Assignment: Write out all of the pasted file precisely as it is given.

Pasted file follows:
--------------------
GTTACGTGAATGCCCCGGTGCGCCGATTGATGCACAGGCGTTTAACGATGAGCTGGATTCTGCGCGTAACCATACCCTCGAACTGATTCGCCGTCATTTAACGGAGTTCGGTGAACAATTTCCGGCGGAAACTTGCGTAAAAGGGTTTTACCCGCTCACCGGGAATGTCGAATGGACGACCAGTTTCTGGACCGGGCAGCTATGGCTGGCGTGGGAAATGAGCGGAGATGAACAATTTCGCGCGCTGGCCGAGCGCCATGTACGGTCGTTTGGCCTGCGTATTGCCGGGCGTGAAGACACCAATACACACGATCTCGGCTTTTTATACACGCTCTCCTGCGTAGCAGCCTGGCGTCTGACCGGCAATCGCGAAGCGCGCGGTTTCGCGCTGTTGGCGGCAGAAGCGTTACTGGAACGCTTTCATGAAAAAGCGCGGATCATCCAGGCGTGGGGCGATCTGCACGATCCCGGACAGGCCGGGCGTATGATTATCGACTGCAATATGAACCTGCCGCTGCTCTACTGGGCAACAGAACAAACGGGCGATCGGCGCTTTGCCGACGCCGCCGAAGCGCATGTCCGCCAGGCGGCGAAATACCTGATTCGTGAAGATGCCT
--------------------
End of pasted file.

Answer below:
GTTACGTGAATGCCCCGGTGCGCCGATTGATGCACAGGCGTTTAACGATGAGCTGGATTCTGCGCGTAACCATACCCTCGAACTGATTCGCCGTCATTTAACGGAGTTCGGTGAACAATTTCCGGCGGAAACTTGCGTAAAAGGGTTTTACCCGCTCACCGGGAATGTCGAATGGACGACCAGTTTCTGGACCGGGCAGCTATGGCTGGCGTGGGAAATGAGCGGAGATGAACAATTTCGCGCGCTGGCCGAGCGCCATGTACGGTCGTTTGGCCTGCGTATTGCCGGGCGTGAAGACACCAATACACACGATCTCGGCTTTTTATACACGCTCTCCTGCGTAGCAGCCTGGCGTCTGACCGGCAATCGCGAAGCGCGCGGTTTCGCGCTGTTGGCGGCAGAAGCGTTACTGGAACGCTTTCATGAAAAAGCGCGGATCATCCAGGCGTGGGGCGATCTGCACGATCCCGGACAGGCCGGGCGTATGATTATCGACTGCAATATGAACCTGCCGCTGCTCTACTGGGCAACAGAACAAACGGGCGATCGGCGCTTTGCCGACGCCGCCGAAGCGCATGTCCGCCAGGCGGCGAAATACCTGATTCGTGAAGATGCCT